As the car snakes its way around the factory, it gets to a point where the wedding bells start ringing. Well, not quite, but it is a marriage of sorts. It's where the chassis is married to the engine and suspension components.
These parts roll down a line ready to be bolted at a number of points by a team of quick-moving workers. They bolt the engine to the chassis and connect suspension components to chassis members so the vehicle can be lowered toward terrafirma again.
From here, the millions of dollars Hyundai spends on ride and handling tuning in Australia come into effect. The dampers and spring settings for Australian-delivered Hyundais are now custom fitted to the Tucsons destined for Australia.
While it may not look like much, this now makes this car ride and handle significantly differently to the next Tucson, which may be headed to the Czech Republic.
After a few more checks, the vehicle rolls down to the finishing line. There, fluids are added and final checks are done before the cars are started for the first time.
From here it's only a short journey to the final testing stations. One tests the headlights to make sure they're aligned, while another station parks the car over a pit where a technician checks to make sure there are no oil or fluid leaks.
Then it's off to a rolling road dynamometer to test the vehicle's controls, such as heating and cooling, and most importantly ABS and the vehicle's stability control system.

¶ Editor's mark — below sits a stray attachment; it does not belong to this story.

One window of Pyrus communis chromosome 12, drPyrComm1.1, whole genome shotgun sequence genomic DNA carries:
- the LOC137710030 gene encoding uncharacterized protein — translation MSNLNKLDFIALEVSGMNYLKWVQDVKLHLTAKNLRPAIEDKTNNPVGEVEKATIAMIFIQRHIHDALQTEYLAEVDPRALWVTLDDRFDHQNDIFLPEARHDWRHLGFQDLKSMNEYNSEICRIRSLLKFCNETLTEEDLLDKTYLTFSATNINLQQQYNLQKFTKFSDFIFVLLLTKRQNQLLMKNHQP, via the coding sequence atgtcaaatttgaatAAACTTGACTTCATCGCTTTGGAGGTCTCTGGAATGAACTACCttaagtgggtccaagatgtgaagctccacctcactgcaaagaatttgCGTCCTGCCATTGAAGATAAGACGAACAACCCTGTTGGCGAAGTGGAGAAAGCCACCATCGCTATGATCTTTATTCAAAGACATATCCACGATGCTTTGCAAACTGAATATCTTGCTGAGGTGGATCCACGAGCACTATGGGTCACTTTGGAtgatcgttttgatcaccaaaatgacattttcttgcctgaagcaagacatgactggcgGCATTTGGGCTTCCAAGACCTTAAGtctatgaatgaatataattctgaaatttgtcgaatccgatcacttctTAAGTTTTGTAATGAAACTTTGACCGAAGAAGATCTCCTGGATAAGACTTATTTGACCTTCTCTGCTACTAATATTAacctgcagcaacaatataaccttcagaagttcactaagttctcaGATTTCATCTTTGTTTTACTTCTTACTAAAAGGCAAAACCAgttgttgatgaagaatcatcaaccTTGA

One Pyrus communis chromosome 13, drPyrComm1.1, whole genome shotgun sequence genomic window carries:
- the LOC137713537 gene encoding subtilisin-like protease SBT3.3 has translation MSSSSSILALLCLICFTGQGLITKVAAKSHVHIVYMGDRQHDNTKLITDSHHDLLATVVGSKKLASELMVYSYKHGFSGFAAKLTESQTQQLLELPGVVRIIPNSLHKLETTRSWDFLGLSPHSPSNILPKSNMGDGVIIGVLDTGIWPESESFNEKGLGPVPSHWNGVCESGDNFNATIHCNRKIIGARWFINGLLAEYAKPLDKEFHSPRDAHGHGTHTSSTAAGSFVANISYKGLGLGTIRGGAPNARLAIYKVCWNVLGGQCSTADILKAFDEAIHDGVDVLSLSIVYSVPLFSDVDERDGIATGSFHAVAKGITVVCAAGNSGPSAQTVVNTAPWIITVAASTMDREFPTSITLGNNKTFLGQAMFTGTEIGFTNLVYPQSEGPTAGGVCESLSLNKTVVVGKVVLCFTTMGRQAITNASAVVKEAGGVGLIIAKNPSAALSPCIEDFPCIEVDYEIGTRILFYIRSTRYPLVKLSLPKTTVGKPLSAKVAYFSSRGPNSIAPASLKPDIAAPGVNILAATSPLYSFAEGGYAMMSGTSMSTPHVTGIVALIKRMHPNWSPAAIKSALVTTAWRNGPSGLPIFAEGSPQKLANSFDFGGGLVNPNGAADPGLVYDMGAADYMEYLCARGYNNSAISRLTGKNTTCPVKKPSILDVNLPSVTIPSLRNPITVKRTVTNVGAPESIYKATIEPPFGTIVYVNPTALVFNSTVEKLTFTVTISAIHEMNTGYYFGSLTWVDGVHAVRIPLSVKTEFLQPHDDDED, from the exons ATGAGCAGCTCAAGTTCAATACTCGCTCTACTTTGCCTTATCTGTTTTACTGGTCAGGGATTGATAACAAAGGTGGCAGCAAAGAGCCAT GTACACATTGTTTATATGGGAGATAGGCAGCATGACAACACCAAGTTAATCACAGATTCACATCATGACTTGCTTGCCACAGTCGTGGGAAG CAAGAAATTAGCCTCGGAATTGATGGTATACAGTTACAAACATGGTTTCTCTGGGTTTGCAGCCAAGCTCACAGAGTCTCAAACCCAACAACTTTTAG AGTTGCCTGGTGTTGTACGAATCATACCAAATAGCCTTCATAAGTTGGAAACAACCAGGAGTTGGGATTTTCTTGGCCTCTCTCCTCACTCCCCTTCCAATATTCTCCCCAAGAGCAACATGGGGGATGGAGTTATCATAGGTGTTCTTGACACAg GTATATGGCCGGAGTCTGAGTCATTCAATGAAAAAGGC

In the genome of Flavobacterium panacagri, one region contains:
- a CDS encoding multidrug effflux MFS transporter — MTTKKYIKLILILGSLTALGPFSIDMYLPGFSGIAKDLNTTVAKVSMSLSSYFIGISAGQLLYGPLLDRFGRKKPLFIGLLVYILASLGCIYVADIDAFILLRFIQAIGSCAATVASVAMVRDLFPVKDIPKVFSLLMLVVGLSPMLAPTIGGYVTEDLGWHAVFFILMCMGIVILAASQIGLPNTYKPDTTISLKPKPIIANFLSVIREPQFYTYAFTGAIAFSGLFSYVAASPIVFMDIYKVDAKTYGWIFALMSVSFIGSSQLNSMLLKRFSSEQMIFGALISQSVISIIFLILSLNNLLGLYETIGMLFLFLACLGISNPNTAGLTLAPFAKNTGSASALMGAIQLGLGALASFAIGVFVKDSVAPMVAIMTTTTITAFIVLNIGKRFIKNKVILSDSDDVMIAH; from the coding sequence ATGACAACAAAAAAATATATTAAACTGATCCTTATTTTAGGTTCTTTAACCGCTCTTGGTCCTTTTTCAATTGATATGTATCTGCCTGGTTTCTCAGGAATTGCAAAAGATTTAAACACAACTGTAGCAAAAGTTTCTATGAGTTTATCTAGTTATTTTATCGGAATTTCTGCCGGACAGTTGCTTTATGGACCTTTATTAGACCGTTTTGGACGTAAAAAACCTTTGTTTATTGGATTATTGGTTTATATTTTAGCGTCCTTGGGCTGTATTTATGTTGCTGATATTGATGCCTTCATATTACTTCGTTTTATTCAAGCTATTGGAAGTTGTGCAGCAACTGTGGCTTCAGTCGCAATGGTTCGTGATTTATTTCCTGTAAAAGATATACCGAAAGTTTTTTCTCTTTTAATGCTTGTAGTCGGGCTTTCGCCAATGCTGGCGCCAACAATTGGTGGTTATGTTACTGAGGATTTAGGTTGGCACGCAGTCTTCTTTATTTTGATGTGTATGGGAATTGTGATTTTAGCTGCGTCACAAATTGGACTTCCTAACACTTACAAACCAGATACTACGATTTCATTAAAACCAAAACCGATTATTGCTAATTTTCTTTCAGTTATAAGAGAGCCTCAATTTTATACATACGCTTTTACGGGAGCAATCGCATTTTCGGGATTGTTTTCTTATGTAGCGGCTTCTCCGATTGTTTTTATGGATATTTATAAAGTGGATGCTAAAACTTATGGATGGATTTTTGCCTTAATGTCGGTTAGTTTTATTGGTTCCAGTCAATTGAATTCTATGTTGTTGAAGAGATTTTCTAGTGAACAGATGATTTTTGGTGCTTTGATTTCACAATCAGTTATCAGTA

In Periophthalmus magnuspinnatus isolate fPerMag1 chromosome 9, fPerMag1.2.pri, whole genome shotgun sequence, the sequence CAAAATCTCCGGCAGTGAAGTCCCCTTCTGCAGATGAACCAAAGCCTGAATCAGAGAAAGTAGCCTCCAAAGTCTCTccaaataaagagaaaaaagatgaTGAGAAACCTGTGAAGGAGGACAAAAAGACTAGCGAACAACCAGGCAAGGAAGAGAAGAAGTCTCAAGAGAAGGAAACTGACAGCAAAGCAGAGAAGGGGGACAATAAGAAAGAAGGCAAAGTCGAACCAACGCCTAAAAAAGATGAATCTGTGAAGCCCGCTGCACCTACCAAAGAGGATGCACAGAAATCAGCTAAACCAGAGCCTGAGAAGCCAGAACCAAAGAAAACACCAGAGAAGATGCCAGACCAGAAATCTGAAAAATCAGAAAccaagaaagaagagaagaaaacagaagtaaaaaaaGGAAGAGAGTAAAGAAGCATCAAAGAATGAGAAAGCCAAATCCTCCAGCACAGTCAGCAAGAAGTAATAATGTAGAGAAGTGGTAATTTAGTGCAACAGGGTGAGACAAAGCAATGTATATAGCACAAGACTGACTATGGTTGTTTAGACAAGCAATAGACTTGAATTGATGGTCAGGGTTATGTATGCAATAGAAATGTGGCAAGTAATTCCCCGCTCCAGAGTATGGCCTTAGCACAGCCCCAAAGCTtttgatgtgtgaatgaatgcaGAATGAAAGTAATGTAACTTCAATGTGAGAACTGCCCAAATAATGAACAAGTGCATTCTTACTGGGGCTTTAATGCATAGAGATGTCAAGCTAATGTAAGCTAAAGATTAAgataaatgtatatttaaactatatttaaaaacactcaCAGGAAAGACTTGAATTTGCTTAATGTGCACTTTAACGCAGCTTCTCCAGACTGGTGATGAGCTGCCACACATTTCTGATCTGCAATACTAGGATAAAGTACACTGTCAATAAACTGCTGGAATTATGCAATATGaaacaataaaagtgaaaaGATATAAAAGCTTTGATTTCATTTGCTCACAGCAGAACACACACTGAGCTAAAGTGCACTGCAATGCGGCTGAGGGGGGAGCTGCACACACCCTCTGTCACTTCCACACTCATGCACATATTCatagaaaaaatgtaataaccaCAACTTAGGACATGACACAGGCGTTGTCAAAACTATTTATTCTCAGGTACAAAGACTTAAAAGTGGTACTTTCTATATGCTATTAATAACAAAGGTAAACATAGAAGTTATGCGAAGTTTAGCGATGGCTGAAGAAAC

A full-force stop from around 150km/h ensures these systems all operate without a hitch.
If a car ever does come into a station with a quality issue, it's marked for further inspection. Bays at the end of the line are dedicated to quality control issues for portions of the car.
So, for example, if there's an issue with an air conditioning module, a lane for air conditioning problems is where the car gets moved to.
At this point a dedicated team works to rectify issues if possible, or send the car away for further diagnosis.
The final step is a lap around the 3.2 kilometre test track.
This would be a fun job — from graded hills to test the emergency brake to banked corners to test steering, the track is a final check designed to unearth any flaws that could make their way to the consumer.
This is also part of the reason your car is delivered to the dealership with around 6 kilometres on the clock. The rolling road, test track and trip to the train, along with boarding and unboarding from the boat, all add up to form the first few kilometres of the car's life.
When the test drive is done, the vehicles are loaded on to a train that sends hundreds of cars to a dock in Germany, before making their way to Australia.
We branded 'our' Tucson with a CarAdvice sticker in the Czech Republic before it boarded the train to leave Hyundai's factory. And, we met up with our Tucson once more when it arrived in Australia.
We'll hold on to the Tucson for a few more weeks to see how you should run in a new car and we want to find out whether Hyundai has fixed an issue that plagued our last long-term Tucson ActiveX — the Bluetooth telephone audio quality.